The word “mapping” usually gets my attention, so I was intrigued to read Laurence Fearnley’s Corpus post, Scent mapping, Signal Hill. I imagined that she would have created a depiction of Signal Hill with delineated areas where certain scents predominated, probably colour-coded and overlapping syllogistically in places. In other words, scents experienced in real life would be mapped to defined areas on a small scale pictorial representation of real life. Captions would be along the lines of “Here be lavender,” and “Bracken, with the bouquet of gorse in season”. This was a map that I really wanted to see, and to sniff at. But Laurence’s article and a subsequent email disabused me. She saw her map as “dynamic rather than static, with ‘map’ being more of a verb than a noun.” More along the lines of what Alfred Gell refers to as a “mental map”: a process, not a picture. The Signal Hill scent map existed in Laurence’s brain, not on paper.
Readers could in effect hack into Laurence’s headspace via the written descriptions in her Corpus post. Although her words were written as prose, arguably they went some way toward being poetry. In very broad terms, I see poetry as words carefully chosen and arranged, according to a whole toolkit of literary devices, so as to frame and direct attention to aspects of our existence that we may have seen but not really SEEN. For the arrangement to qualify as poetry, it also needs to have the power to propel our consciousness from the mundane to a higher level, like the quantum shift of an electron in an atom to a different energy level in nanoseconds. Hard to describe, but easy to recognise for anyone who has read or listened to great poetry and experienced that shift. That kind of “attention-directing-plus” is common to all of the arts; it is just that poetry, and outstanding prose, do it with words.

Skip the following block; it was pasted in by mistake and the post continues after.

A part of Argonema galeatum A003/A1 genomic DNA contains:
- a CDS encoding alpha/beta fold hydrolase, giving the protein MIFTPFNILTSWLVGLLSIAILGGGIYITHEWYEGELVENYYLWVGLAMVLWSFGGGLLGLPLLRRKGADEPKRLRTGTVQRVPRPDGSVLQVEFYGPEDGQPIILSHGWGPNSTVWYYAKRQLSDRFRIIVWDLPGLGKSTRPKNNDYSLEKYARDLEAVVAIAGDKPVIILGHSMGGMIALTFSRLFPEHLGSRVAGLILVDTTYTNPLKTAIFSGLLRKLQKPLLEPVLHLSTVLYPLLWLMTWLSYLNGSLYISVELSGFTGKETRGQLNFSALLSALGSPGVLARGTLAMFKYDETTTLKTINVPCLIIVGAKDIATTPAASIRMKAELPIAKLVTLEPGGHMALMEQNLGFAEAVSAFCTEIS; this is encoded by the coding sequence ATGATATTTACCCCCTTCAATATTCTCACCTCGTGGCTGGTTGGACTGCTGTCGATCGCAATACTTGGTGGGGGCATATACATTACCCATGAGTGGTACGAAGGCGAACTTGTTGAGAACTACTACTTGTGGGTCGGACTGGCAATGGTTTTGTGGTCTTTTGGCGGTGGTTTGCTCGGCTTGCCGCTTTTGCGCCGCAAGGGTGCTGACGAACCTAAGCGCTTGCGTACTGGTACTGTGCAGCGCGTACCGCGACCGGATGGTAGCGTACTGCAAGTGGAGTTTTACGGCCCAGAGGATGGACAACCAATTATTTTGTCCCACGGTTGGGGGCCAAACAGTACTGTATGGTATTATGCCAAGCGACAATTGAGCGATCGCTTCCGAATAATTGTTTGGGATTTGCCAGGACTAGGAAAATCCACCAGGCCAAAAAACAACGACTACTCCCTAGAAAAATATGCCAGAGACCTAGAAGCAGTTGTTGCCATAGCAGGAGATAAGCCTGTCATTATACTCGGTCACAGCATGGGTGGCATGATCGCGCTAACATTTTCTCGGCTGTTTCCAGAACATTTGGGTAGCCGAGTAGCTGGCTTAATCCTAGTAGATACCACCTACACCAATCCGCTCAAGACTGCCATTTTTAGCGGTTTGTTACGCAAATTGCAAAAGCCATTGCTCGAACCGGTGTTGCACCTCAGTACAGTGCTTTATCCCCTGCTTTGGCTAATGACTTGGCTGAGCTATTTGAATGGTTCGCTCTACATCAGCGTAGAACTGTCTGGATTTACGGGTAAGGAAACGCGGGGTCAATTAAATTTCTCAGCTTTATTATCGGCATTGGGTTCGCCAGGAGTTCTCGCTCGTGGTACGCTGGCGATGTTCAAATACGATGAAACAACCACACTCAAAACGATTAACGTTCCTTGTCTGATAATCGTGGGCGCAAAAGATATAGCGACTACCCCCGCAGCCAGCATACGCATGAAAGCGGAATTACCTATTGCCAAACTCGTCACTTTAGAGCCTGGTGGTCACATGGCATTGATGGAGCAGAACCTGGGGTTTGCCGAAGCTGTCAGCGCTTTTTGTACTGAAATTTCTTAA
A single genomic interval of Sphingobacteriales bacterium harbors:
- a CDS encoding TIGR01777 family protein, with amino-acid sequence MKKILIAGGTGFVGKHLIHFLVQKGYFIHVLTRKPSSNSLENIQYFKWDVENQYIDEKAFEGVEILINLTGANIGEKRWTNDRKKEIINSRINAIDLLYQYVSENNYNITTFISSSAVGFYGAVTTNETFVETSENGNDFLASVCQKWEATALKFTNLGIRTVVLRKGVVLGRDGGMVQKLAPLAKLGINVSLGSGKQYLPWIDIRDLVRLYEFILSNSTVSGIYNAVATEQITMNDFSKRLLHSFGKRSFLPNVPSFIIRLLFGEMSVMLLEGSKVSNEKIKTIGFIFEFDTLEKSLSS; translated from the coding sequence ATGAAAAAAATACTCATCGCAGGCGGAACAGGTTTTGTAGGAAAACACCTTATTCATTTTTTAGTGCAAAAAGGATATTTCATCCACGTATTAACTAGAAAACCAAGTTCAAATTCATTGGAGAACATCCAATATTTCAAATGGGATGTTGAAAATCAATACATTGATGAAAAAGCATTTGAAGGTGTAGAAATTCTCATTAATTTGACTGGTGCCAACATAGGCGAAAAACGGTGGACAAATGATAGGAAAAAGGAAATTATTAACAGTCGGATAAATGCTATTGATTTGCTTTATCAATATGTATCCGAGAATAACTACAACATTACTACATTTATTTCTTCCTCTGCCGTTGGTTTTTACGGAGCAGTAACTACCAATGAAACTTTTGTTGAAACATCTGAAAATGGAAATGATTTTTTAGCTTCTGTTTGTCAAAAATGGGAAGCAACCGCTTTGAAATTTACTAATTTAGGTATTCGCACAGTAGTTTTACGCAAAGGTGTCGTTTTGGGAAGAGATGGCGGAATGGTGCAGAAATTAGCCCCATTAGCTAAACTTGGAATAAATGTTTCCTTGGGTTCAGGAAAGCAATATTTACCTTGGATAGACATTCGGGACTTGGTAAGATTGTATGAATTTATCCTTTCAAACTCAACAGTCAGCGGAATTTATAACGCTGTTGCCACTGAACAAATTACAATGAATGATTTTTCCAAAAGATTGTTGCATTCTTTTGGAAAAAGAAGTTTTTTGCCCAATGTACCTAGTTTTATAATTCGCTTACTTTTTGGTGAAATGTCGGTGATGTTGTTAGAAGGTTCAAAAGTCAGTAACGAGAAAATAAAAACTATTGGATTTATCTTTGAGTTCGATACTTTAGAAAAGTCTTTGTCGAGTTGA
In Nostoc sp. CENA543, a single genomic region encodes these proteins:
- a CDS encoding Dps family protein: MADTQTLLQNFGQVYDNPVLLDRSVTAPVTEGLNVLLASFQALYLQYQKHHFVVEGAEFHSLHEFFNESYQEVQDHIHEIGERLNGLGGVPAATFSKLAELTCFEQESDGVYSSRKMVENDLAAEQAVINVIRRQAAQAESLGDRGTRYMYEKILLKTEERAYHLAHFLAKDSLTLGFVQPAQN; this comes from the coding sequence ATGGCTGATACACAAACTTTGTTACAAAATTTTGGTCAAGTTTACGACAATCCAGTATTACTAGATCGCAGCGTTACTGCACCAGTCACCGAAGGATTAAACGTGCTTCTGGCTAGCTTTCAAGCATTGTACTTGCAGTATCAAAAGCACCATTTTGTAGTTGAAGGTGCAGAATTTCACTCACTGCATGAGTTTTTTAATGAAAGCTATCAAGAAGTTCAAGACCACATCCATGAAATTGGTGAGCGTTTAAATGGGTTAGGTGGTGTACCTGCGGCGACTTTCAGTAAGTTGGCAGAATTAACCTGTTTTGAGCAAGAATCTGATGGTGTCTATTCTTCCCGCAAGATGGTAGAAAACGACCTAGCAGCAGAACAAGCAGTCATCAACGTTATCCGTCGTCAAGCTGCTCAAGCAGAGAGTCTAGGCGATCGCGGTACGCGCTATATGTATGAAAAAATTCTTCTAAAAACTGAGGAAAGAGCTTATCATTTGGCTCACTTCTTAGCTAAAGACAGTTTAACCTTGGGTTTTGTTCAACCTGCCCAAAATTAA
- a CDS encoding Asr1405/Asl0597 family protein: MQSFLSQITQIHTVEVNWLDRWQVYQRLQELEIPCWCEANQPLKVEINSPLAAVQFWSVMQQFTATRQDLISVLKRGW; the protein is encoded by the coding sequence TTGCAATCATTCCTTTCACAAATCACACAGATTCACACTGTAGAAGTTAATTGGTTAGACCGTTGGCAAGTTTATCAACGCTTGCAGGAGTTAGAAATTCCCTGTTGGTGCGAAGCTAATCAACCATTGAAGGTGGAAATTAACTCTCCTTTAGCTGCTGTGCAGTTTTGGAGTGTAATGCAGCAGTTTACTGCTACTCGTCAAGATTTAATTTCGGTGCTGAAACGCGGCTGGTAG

So why did Laurence’s article very nearly tick the poetry box? I believe because its subject was scents. Scents, like poetry, are sometimes perception-altering. For example, we might catch a whiff of something and exclaim that it has transported us back in time – even as far back as childhood – or has retrieved some forgotten memory from our mental stack rooms. Laurence’s article was a synthesis of words and scents, a potent combination that I last remember identifying when I read Edward Thomas’ poem, Digging, which begins “Today I think only with scents”.
In London, Edward Thomas flatted with Arthur Ransome, which is another mapping connection. Thomas made a living through unremarkable hack-writing, with thirty prose books and thousands of articles and reviews to his name But although he had huge experience in assembling words, Edward Thomas published no poetry until encouraged to do so by his friend Robert Frost, and his poetry was all written in the last two years before his death, at the age of 39. We know that Thomas wrote his first poem in December 1914, and followed this with 6 more in 6 days. He then wrote at least 80 poems in 6 months, two thirds of his entire poetry oeuvre. When he was killed in action on the 9th of April, 1917 (a century ago, within the month), he had written twelve dozen poems, an exact gross. The world is the richer for them.
Laurence reports that she recently picked the first of the wild blackberries under Flagstaff, signalling the beginning of autumn in Dunedin. Surely there can be no better time to read Edward Thomas’ poem, against the backdrop of Laurence’s scent map.
Today I think
Only with scents – scents dead leaves yield,
And bracken, and wild carrot’s seed,
And the square mustard field;
Odours that rise
When the spade wounds the roots of tree,
Rose, currant, raspberry, or goutweed,
Rhubarb or celery;
The smoke’s smell, too,
Flowing from where a bonfire burns
The dead, the waste, the dangerous,
And all to sweetness turns.
It is enough
To smell, to crumble the dark earth,
While the robin sings over again
Sad songs of Autumn mirth.
David Goodwin is a Senior Lecturer in the School of Surveying at the University of Otago, with research interests in transitional communal tenure, archaeoastronomy, historical position finding and literary cartography. His poetry has been published in New Zealand, England and Southern Africa.
Sources: Gell, Alfred. “How to read a Map: Remarks on the practical logic of navigation” in Man 20.2, 1985. Royal Anthropological Institute of Great Britain and Ireland.
Thomas, Edward. The Works of Edward Thomas. San Diego: Wordsworth Poetry Library, 1999.
Photo credits: ‘Bee on Lavender’ by Beth Goodwin; ‘Wild thyme’ by Laura Goodwin.